Some of Small Shop's resonates with me. While we wont boast any widely known high dollar public figures (because we just dont have any) we have worked for many who have tens of millions of dollars of net worth and I would agree they are not wealthy because they go tossing money around with wreckless abandon. They are some of the most shrewd and ruthless individuals on the planet hence the fleet of cars in multi-bay garages.
I would never want to start from scratch though. An established facility, a building, a core array of tooling and support equipment, and even more so potential access to a crew that can, and is currently producing profitable work, is a colossal leg up. The most successful operations I know attribute the bulk of their success to maintaining a productive and reliable crew. A solid and commited crew can overcome numerous shortfalls from equipment issues, to lack of prime equipment, on and on.
There would of course be the fear that you inherit a crew that is not what you hope but thats the risk you take. This would tie in to a longer commitment from the current owner for me.
I appreciate your raw, honest truth Small Shop Owner. I need to hear the truth and so far, it sound that most of you guys that replied to my post are in unison agreement that this is a bad idea. As a remodeler for years, I used to deal with extremely hard to please people and fully expect that challenge. I do agree that they count their money even more so than people that put their kitchens on 6 different credit cards. My observations were simply that during the downturn, if ordinary people will postpone their remodels till better days, rich people will shop around and nickel and dime you to death. And I am fully prepared to handle it as well. As much as I would love to start anything from scratch, I don't think I have an expertise to pull something like that together, nor do I know the right people to hire (and in this market skilled staff is everything and is very hard to find and retain). The crewman has been in place with this shop for the lest 13 years and sounds like he's willing to stay. The other guys have worked a little less so I can't speak for everybody. I'll throw a wrench at you also, by telling you that I am a woman and fully anticipate to receive a cold treatment from the crew as such. All I have working for me is my intimate knowledge of remodeling kitchens, my very much above average selling skills and my eye for a good design.
In 2006, as the recession was brewing on the horizon, I was asked to help open a high end furniture showroom. To be honest, I thought the guy was absolutely insane doing this because there was not a chair on the floor that cost less than $800. The furnishings were shipped from Italy and were of the absolute highest quality, albeit, very taste specific. You could easily expect to pay high of 7-8K for a modest dining room room set. I was offered a sales position at the end of my term, but i politely declined and laughed all the way to the bank to deposit my check. I left town and never looked back. Few months ago, the store's name came up online in one of my searches and caught my attention. I googled their name and was absolutely blown away: not only did they not close their doors thru the recession, but they now have 2 locations and have expended their business into kitchens imported from Germany. Granted, I don't have all the details and it is very possible that he had to pour his life savings to sustain it, but the truth is in the pudding: he made it thru the hardships and was able to grow it substantially. This has been an inspirational example to me and I couldn't stop thinking about what is his secret for doing so well.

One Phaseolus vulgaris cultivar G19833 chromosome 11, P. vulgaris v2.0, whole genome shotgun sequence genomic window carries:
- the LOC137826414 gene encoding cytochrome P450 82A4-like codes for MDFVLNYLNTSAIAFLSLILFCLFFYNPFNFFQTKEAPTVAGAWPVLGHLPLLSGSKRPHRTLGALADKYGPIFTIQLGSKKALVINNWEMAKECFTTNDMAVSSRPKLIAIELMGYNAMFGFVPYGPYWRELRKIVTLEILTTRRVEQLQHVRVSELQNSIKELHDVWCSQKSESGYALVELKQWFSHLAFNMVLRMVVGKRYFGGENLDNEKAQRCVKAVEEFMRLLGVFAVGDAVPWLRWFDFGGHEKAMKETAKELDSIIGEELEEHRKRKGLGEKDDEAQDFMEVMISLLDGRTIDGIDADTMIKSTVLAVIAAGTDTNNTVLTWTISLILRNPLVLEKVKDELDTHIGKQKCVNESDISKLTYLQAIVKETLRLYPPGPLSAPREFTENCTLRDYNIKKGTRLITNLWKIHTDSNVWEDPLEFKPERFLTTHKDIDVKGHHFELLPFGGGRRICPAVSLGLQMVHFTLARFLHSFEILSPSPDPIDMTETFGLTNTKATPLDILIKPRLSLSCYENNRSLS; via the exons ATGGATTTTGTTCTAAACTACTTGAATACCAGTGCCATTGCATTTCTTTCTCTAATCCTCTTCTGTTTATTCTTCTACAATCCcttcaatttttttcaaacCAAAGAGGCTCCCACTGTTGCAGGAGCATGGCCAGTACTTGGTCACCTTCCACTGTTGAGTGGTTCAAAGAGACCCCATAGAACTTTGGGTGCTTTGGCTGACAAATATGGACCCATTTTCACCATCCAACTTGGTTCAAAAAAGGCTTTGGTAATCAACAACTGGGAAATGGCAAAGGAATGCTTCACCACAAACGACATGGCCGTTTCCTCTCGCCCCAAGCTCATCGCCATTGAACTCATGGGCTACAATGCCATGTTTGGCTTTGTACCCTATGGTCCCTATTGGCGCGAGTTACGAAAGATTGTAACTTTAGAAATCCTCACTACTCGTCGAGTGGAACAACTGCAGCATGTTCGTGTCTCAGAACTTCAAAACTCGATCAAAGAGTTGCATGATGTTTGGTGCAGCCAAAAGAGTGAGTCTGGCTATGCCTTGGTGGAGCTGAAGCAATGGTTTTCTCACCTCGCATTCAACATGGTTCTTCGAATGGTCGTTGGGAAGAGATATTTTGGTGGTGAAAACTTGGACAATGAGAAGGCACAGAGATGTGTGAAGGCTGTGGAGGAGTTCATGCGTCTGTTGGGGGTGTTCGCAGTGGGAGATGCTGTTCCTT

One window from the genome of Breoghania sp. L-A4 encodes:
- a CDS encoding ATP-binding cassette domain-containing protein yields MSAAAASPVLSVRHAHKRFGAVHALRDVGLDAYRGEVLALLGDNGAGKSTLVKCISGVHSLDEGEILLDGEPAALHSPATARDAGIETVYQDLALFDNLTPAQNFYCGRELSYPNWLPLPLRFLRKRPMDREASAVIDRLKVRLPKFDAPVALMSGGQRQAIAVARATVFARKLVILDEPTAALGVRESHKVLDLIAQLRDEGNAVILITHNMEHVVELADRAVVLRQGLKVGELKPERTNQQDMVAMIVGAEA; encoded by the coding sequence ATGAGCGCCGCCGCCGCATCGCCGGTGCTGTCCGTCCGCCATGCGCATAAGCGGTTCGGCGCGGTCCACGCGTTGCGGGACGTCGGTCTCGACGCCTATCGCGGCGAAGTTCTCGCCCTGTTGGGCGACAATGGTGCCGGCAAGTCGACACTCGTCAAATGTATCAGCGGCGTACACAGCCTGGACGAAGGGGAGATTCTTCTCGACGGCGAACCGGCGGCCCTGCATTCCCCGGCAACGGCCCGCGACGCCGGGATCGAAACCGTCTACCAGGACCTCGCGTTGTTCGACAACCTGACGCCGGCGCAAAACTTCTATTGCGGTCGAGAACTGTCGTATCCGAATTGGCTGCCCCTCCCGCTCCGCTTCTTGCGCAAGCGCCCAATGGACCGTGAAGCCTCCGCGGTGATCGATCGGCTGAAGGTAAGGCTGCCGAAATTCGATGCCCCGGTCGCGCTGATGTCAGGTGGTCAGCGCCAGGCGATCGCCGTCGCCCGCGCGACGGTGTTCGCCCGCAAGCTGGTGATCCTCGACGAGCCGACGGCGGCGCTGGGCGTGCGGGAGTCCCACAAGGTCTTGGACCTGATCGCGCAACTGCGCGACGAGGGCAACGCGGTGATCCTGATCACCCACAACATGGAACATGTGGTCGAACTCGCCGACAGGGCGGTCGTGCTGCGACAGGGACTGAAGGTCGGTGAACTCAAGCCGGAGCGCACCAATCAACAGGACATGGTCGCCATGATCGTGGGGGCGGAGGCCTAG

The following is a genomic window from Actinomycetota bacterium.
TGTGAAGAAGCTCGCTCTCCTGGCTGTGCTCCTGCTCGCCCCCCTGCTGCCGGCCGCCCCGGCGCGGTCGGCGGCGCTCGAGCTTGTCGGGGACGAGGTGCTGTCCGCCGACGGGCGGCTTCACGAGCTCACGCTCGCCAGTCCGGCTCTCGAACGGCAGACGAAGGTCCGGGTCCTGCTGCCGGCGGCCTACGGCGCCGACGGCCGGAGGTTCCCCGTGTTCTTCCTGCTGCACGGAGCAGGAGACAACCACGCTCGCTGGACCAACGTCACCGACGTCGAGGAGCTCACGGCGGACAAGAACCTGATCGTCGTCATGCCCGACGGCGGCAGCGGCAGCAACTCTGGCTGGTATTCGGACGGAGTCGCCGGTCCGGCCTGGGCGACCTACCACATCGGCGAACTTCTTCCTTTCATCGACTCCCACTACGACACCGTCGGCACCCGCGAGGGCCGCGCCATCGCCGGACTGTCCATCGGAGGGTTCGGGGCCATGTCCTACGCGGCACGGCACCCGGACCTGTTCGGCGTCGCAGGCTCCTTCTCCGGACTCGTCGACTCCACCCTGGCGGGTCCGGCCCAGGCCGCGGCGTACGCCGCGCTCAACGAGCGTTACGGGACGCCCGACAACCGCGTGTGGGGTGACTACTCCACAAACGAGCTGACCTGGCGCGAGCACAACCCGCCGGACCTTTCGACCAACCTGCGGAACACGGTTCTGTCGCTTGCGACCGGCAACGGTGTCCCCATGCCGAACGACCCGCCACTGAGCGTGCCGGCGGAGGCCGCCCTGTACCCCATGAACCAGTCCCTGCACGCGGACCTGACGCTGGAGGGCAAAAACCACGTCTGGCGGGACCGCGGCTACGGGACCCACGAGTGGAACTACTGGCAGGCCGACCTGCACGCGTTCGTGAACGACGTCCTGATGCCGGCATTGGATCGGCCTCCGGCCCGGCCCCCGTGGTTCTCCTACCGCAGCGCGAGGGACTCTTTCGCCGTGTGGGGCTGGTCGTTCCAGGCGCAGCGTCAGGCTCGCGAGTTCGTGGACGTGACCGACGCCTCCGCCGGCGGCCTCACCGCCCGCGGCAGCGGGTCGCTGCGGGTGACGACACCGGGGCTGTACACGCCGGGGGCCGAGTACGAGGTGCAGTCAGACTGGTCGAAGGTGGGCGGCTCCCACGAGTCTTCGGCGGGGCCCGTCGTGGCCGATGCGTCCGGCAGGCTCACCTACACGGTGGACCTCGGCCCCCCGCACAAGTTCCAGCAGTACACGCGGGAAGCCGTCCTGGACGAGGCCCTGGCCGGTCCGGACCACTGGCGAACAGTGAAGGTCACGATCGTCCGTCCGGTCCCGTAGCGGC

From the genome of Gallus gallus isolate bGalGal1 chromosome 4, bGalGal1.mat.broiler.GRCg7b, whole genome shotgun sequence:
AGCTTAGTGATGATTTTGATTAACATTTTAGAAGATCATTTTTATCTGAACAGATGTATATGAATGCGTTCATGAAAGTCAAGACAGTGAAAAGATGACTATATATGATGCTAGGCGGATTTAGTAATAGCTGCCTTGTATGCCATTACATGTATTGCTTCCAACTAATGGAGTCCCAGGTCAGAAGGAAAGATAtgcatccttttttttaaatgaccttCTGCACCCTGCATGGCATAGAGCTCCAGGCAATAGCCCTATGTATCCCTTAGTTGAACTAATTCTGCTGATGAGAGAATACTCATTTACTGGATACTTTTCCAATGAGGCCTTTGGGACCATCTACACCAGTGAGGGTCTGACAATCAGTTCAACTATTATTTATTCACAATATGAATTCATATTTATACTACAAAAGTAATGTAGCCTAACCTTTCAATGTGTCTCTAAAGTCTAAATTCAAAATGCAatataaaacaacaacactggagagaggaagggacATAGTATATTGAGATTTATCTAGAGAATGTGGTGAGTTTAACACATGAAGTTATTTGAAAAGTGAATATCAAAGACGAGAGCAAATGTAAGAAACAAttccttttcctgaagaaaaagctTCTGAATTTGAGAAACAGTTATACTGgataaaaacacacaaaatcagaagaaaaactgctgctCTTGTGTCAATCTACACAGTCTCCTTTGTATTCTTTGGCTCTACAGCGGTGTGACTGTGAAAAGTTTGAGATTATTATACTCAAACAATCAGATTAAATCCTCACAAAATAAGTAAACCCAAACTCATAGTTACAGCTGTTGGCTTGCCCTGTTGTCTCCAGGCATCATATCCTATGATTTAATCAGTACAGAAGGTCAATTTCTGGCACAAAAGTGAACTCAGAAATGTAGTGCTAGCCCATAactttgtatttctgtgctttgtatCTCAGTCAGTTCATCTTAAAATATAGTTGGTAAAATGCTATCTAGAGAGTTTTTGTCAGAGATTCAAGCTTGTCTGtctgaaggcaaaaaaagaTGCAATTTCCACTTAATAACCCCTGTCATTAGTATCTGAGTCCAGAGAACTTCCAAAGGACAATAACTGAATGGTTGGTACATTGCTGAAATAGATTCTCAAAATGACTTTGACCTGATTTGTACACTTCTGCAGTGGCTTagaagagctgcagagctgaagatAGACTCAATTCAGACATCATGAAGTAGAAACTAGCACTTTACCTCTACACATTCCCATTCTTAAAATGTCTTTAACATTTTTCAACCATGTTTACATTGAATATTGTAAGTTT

Not enough information here to even make a suggestion. Staying on for 30 days is not enough time. Two years would be more reasonable. As stated above, are you willing to put in 80 hours a week? Anyone who has owned a shop has done that.
How were his numbers in 2009, 2010, 2011? The economy appears to be roaring now, it was in the tank nine years ago. Lots of shops failed in those years. I had been in business for over twenty years and I had to be very creative and frugal to survive those years.
What equipment is included in the sale? How computerized is the shop with CNC? Robots are just a few years in front of the small shop. Most shop personal are of limited value when it comes to programming and running CNC.
You said the High End market is not affected by a down economy. That depends on how you classify High End. Billionaires are not so affected, but business owners and those in the 5 to 10 million range are. That was my market in 2009 and they pulled back and my market went away over night. And, there are not enough Billionaires to keep a shop going.
Finally, who is going to do what you do? And, where are you in your life? Do you have a family with children? Do you have a wife and if so, how would this decision affect your relationship if things went badly?
I would not do it. I can create a business for less than buying one.
I do custom work, truly. So if you are looking for custom designs, I can tell you that what you need to look for is tooling. If the shop you are looking at buying has both new tech and old school tools with the people to operate them, then you can make it work. In fact you can probably pull better numbers out of the business then the current owner because you don’t know all the details that went into the decisions that made the shop what it is. (A successful business owner is merely a good problem solver.)
If you are just after “a look” to your furniture or cabinets, then no, buying a shop is a bad idea. In that case I would find a shop to build unfinished pieces and a finish shop to put the coatings on them.